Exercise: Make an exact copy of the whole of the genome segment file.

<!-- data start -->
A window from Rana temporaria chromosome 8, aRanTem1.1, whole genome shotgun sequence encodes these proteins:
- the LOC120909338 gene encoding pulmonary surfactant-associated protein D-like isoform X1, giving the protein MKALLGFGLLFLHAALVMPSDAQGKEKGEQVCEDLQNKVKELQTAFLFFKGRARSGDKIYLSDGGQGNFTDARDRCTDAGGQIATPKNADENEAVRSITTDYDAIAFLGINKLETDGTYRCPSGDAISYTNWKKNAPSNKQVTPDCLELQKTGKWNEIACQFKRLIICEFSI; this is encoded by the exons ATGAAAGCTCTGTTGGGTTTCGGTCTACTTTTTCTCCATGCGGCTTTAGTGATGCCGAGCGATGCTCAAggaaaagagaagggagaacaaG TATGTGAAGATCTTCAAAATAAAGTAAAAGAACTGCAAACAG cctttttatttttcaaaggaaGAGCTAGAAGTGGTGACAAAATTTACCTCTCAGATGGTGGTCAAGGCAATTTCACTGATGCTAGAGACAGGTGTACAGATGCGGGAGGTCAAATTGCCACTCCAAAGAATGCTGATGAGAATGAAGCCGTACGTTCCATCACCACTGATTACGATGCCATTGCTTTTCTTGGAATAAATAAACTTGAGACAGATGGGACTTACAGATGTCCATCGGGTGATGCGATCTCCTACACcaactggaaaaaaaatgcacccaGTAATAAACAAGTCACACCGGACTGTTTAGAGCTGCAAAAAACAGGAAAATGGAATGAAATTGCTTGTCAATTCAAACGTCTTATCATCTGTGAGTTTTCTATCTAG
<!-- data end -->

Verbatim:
A window from Rana temporaria chromosome 8, aRanTem1.1, whole genome shotgun sequence encodes these proteins:
- the LOC120909338 gene encoding pulmonary surfactant-associated protein D-like isoform X1, giving the protein MKALLGFGLLFLHAALVMPSDAQGKEKGEQVCEDLQNKVKELQTAFLFFKGRARSGDKIYLSDGGQGNFTDARDRCTDAGGQIATPKNADENEAVRSITTDYDAIAFLGINKLETDGTYRCPSGDAISYTNWKKNAPSNKQVTPDCLELQKTGKWNEIACQFKRLIICEFSI; this is encoded by the exons ATGAAAGCTCTGTTGGGTTTCGGTCTACTTTTTCTCCATGCGGCTTTAGTGATGCCGAGCGATGCTCAAggaaaagagaagggagaacaaG TATGTGAAGATCTTCAAAATAAAGTAAAAGAACTGCAAACAG cctttttatttttcaaaggaaGAGCTAGAAGTGGTGACAAAATTTACCTCTCAGATGGTGGTCAAGGCAATTTCACTGATGCTAGAGACAGGTGTACAGATGCGGGAGGTCAAATTGCCACTCCAAAGAATGCTGATGAGAATGAAGCCGTACGTTCCATCACCACTGATTACGATGCCATTGCTTTTCTTGGAATAAATAAACTTGAGACAGATGGGACTTACAGATGTCCATCGGGTGATGCGATCTCCTACACcaactggaaaaaaaatgcacccaGTAATAAACAAGTCACACCGGACTGTTTAGAGCTGCAAAAAACAGGAAAATGGAATGAAATTGCTTGTCAATTCAAACGTCTTATCATCTGTGAGTTTTCTATCTAG